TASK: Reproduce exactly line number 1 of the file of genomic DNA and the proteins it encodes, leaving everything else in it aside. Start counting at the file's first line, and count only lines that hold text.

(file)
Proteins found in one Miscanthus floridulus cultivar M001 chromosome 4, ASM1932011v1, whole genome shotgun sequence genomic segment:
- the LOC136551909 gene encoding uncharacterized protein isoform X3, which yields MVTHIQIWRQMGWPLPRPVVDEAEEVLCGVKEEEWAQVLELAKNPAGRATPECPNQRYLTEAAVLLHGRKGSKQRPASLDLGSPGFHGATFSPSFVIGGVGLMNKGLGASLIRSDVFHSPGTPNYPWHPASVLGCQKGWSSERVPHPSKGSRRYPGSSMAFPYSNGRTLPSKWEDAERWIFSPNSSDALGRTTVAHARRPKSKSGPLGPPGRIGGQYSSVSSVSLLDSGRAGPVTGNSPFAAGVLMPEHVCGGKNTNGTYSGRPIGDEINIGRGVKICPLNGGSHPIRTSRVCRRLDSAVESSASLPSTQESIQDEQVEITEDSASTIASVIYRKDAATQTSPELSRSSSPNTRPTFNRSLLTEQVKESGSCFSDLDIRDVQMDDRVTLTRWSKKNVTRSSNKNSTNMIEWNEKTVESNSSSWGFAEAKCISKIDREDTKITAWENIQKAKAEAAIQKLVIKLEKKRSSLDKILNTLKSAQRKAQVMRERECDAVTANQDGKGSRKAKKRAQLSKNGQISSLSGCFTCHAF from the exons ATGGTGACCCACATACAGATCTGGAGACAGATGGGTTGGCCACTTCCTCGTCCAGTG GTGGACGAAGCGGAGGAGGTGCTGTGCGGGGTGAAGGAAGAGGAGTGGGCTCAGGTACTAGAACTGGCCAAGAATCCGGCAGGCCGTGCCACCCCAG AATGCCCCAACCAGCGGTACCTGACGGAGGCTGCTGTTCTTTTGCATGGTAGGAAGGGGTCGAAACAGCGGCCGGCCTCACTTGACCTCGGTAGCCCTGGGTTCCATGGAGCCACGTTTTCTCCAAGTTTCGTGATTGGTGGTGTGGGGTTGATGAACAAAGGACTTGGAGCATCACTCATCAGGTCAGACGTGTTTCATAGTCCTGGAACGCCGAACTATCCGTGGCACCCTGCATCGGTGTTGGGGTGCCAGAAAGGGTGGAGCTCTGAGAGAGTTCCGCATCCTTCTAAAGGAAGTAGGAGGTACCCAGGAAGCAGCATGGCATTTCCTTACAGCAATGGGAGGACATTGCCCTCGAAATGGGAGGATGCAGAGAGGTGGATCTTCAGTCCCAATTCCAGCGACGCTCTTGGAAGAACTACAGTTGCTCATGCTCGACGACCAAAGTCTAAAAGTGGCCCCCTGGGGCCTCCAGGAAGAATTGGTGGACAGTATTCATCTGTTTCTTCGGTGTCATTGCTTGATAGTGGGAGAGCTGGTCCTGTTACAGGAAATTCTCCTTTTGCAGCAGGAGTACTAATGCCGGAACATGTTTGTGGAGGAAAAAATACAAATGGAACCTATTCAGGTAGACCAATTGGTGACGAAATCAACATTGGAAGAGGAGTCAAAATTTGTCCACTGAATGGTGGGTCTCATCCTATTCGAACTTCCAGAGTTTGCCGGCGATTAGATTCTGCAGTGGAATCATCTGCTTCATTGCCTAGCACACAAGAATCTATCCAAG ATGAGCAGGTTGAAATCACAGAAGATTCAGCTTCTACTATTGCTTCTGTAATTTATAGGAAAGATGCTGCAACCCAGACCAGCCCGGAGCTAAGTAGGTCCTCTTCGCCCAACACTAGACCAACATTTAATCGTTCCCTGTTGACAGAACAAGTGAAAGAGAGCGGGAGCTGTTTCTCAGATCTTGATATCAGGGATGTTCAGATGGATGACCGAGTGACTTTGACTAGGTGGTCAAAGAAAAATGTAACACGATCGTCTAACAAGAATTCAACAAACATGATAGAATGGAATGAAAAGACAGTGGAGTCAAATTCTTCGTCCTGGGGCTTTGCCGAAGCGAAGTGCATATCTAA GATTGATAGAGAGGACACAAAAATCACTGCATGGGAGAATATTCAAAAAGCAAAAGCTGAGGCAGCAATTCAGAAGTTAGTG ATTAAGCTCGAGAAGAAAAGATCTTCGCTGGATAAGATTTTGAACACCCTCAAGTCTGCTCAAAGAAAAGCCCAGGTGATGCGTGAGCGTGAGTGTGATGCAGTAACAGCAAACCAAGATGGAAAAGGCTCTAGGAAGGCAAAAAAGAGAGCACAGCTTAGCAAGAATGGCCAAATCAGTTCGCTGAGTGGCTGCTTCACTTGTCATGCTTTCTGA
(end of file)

Proteins found in one Miscanthus floridulus cultivar M001 chromosome 4, ASM1932011v1, whole genome shotgun sequence genomic segment: